Franchisor and Franchisee Relationships


place mix, channels, franchising retailing, relationships, B2B marketing

Review the activity below or download the PDF student worksheet

Student Worksheet: Franchisor and Franchisee Relationships

Student Discussion Activity

The following example highlights some possible franchising practices. As we know, franchising provides much greater chance of business success.

Review the following situations – are they ethical or is it a simply a case of ‘buyer beware’ where the potential franchisee should do their due diligence.


Potential Franchising Deals and Arrangements

  1. A large well-known food retailer who continues to sell franchises even though they have already cluttered the market. The franchisor (who has minimal cost upfront) is guaranteed a profit, as they will earn 10% of sales turnover on each outlet, regardless of whether or not it is profitable. The franchisee (who needs to spend $300,000 on setting up the store) is likely to make less money than the franchisor and may even lose money on the venture.
  2. A new business that sets out to franchise its outlets almost immediately. They may set up one or two stores themselves and then look for franchisees to supply the capital for new outlets and sign the expensive leases in the large shopping malls. The plan is to grow the brand mainly through the visibility of the stores in major shopping areas (that individual franchisees have paid for).
  3. Large, well-branded chains that have a mix of company-owned and franchised outlets. They typically keep the most profitable locations as company-owned and then franchise the poorer performing sites.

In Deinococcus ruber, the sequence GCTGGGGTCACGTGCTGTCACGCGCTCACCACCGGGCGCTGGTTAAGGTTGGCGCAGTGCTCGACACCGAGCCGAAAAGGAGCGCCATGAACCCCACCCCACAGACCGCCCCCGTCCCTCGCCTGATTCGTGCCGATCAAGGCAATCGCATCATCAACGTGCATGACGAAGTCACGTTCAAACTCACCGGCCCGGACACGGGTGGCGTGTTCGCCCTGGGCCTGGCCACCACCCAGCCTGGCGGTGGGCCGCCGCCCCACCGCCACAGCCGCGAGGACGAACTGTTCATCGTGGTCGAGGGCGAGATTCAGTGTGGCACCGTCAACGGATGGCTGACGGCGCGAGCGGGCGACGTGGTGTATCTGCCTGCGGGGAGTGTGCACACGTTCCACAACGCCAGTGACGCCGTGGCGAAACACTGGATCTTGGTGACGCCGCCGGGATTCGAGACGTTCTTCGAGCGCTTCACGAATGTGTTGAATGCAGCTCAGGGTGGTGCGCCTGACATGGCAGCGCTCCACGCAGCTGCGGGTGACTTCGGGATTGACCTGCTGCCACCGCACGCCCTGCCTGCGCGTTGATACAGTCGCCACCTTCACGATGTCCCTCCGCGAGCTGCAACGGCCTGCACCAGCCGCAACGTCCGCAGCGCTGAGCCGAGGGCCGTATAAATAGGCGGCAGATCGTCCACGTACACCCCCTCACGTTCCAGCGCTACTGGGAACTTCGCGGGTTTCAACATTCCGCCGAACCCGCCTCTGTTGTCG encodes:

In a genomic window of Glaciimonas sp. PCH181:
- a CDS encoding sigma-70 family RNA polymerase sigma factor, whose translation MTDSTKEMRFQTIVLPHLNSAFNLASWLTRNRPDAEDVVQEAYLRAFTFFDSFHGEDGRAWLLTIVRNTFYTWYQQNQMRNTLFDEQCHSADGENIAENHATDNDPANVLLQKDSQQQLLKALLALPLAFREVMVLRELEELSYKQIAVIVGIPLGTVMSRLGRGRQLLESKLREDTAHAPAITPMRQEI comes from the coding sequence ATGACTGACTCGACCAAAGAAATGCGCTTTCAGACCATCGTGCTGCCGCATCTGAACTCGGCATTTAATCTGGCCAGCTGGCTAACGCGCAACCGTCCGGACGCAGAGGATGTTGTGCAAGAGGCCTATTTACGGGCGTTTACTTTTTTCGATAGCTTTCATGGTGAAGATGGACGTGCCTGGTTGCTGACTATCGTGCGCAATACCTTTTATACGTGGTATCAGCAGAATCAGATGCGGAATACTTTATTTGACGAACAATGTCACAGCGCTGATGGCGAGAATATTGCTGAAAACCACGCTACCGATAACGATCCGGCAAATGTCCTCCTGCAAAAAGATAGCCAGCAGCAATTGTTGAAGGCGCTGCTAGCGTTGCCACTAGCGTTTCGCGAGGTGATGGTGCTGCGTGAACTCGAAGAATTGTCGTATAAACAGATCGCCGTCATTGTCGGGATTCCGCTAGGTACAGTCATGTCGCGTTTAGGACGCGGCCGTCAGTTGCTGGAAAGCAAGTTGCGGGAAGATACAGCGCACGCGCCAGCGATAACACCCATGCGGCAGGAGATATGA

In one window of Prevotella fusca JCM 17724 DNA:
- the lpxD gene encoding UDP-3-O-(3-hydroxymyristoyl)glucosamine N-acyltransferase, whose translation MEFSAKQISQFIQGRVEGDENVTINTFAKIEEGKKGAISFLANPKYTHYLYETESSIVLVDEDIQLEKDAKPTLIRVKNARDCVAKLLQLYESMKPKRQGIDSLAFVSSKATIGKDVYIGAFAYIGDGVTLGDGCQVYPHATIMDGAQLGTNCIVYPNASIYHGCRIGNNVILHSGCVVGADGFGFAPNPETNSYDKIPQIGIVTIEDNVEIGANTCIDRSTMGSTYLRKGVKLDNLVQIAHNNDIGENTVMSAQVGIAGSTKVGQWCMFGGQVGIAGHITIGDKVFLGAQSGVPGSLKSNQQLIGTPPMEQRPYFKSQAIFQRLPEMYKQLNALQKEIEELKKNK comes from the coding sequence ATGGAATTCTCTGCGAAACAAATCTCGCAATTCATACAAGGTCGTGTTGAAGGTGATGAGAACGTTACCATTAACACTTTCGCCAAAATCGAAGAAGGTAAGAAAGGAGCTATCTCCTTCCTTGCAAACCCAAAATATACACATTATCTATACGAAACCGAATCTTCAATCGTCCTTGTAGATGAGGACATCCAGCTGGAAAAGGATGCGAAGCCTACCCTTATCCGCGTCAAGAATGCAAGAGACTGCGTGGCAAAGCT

4. Franchisors that sell “exclusive geographic areas” for new products, usually for a large upfront fee. It then depends upon the franchise’s business ability as to whether the venture is successful.
  5. Service organizations that franchise operations that provide special skills, such as business consulting or life coaching. Success in these businesses really depends upon the sales and technical skills of the franchisee, as opposed to a retail/food franchise that virtually anyone can run (as the operations are standardized).
  6. Retail chains that offer attractive franchisee fees, but then require their franchise to purchase all the products and/or raw materials from them (with a profit build-in for the franchisor).

Student Discussion Questions

  1. Review the above list of potential situations. Do you think that these types of situations are quite common or relatively rare?
  2. As asked in the introduction, are these simply cases of ‘buyer beware’ where the potential franchisee should do proper due diligence?
  3. What are the benefits and risks for a franchisor of being involved in these activities and arrangements?
  4. Most successful franchise systems tend to keep growing by expanding outlet numbers. What are the downsides of over-saturating the market with their offerings?

Related Activities

When to Buy a Franchise?

Which Store to Franchise?

Real Burger World (RBW) Case Study

External Information

Franchise Relationship Stages